I’ve always been a voracious reader. Not only does my occupation demand it, but I am genuinely fascinated by the power of the written word in unraveling complex ideas and helping us make sense of the world.
Though I read far and wide, somehow I always find myself coming back to psychology, not least because the human mind is one of the most complex subjects there is.
Here are six psychology books that reshaped my understanding of the mind and the world it inhabits. I hope you will enjoy them as much as I did.
The Evolving Self
Kegan is hard to describe. He’s like the psychologist version of that obscure band/DJ that is absolutely brilliant, yet somehow not famous and none of your friends understand why you like them. Kegan worked in a niche field of developmental psychology, a branch of psychology that studies how people grow and change throughout their lives, particularly from childhood to adulthood.
In The Evolving Self, Kegan goes way beyond psychology though, integrating ideas from biology, philosophy, and sociology to come up with a kind of “grand theory of everything” for human growth and potential. Much of this post (the most popular post the year I published it, I might add) is inspired by his work.
The short version of Kegan’s model is this: we all start out pretty self-absorbed and narcissistic when we’re kids. Slowly, through experiencing failures, we are forced to integrate our sense of self with larger and larger circles of awareness, thus taking our identities from a narcissistic self-absorption, to a communal interactivity, to a societal independence, to a sort of transcendent, flexible identity that is always being redefined.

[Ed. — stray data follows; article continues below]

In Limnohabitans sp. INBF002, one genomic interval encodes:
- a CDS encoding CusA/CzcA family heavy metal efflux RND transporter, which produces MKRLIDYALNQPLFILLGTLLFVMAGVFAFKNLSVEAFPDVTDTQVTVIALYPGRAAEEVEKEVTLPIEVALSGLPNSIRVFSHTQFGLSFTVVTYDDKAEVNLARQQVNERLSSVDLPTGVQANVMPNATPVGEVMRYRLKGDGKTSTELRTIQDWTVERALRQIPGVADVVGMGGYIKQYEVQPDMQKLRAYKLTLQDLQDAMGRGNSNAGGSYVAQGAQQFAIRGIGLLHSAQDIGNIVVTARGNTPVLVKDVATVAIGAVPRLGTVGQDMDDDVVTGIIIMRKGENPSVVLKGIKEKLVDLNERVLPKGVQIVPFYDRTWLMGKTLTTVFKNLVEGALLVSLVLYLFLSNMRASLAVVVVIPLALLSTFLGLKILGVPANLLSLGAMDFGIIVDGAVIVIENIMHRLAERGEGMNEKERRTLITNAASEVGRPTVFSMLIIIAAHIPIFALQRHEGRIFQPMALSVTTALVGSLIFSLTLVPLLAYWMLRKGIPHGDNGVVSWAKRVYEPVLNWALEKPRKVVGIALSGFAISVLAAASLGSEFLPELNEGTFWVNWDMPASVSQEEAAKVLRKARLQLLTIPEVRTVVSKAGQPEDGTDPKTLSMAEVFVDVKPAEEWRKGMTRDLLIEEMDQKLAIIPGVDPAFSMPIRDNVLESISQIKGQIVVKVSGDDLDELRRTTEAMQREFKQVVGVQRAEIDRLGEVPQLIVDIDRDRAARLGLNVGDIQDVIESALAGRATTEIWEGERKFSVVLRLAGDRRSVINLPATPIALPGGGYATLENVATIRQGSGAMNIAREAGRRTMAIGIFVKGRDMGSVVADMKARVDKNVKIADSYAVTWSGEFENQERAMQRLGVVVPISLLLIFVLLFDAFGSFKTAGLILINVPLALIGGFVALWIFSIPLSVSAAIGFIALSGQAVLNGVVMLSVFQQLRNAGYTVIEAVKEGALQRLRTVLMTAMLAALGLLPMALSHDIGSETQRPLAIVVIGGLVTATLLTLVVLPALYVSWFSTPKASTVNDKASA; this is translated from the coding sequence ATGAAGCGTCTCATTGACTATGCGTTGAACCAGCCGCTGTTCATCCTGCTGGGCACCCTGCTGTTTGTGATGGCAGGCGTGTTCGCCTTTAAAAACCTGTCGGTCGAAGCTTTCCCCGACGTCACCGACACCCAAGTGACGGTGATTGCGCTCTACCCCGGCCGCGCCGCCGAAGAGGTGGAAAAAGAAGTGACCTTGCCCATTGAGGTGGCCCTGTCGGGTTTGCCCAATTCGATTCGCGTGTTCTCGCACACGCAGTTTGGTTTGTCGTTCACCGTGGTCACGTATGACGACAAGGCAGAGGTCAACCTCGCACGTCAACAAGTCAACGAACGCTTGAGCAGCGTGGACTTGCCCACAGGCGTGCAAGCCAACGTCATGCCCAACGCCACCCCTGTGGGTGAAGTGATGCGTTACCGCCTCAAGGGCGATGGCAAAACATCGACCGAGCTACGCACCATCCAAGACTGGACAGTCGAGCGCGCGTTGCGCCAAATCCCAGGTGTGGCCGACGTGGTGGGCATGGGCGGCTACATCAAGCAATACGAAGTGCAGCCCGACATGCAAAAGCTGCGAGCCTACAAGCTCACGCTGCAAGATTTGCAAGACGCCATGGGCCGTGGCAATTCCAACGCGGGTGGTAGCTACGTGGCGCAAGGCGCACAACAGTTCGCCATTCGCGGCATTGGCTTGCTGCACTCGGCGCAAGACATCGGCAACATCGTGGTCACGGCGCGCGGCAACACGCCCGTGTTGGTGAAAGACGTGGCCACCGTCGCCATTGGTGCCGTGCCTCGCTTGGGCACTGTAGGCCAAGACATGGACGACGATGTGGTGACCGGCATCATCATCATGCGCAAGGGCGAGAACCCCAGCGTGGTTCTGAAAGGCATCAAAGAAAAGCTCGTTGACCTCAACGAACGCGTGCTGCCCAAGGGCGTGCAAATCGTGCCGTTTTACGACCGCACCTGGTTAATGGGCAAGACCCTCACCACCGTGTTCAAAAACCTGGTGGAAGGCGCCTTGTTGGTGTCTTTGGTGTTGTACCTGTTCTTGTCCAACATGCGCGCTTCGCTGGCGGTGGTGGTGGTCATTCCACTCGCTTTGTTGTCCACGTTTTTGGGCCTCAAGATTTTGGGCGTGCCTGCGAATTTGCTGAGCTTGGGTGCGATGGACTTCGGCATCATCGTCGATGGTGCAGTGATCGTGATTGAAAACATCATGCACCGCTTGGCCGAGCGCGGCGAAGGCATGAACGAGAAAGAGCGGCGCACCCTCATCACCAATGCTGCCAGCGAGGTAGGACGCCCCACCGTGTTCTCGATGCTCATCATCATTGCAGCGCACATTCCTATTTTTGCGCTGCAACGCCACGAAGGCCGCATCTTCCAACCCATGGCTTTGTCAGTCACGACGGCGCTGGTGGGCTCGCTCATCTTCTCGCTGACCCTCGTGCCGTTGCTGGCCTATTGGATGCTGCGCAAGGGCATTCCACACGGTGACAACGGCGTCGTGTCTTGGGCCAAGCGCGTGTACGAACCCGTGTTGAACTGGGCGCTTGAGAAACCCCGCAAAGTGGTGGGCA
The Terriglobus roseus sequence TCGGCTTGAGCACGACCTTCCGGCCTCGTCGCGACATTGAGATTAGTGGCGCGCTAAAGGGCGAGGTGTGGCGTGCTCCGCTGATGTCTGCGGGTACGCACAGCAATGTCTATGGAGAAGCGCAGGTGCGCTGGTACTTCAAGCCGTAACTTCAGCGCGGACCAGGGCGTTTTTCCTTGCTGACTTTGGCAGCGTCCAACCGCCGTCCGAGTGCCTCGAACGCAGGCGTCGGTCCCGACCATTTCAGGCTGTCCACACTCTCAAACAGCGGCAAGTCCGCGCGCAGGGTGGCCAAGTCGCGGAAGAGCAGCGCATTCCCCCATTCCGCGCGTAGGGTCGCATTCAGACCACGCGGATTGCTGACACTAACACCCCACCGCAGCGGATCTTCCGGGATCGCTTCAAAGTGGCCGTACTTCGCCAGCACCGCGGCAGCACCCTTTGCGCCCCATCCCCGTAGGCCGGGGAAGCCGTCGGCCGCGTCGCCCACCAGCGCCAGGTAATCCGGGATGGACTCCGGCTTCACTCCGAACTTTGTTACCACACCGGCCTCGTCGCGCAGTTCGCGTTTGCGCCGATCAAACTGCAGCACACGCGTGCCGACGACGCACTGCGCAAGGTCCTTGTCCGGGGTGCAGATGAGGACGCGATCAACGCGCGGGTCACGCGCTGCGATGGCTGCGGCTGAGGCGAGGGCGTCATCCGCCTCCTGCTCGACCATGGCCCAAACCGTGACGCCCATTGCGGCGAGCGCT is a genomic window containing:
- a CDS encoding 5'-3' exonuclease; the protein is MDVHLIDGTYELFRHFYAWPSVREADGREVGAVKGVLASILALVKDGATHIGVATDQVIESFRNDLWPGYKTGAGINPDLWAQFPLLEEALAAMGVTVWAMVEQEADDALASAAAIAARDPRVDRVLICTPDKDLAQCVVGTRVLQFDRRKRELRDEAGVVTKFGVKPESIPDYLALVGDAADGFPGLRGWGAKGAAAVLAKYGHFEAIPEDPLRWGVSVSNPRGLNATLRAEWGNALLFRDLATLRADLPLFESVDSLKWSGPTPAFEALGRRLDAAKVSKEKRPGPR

If that sounds complicated, well, it is. But it’s also awesome. And powerful. And makes a lot of sense once you dive deep enough into it. I loved this book because it scratches all of my intellectual itches: integrates a number of academic fields, gives you brilliant theoretical models with pretty charts to play with, and it dares to define the heart of psychological growth and change. I loved it. And while it’s not an easy read, if you’re up for the challenge, I think you might love it, too.
3 Ideas That Might Change Your Life
The Happiness Hypothesis
That doesn’t happen as often with books. Mainly because it’s rare that we go back and read a book for a second time. And it’s even rarer that we revisit a book that we didn’t absolutely adore the first time. Yet, I found myself in this situation with Jonathan Haidt’s The Happiness Hypothesis this year.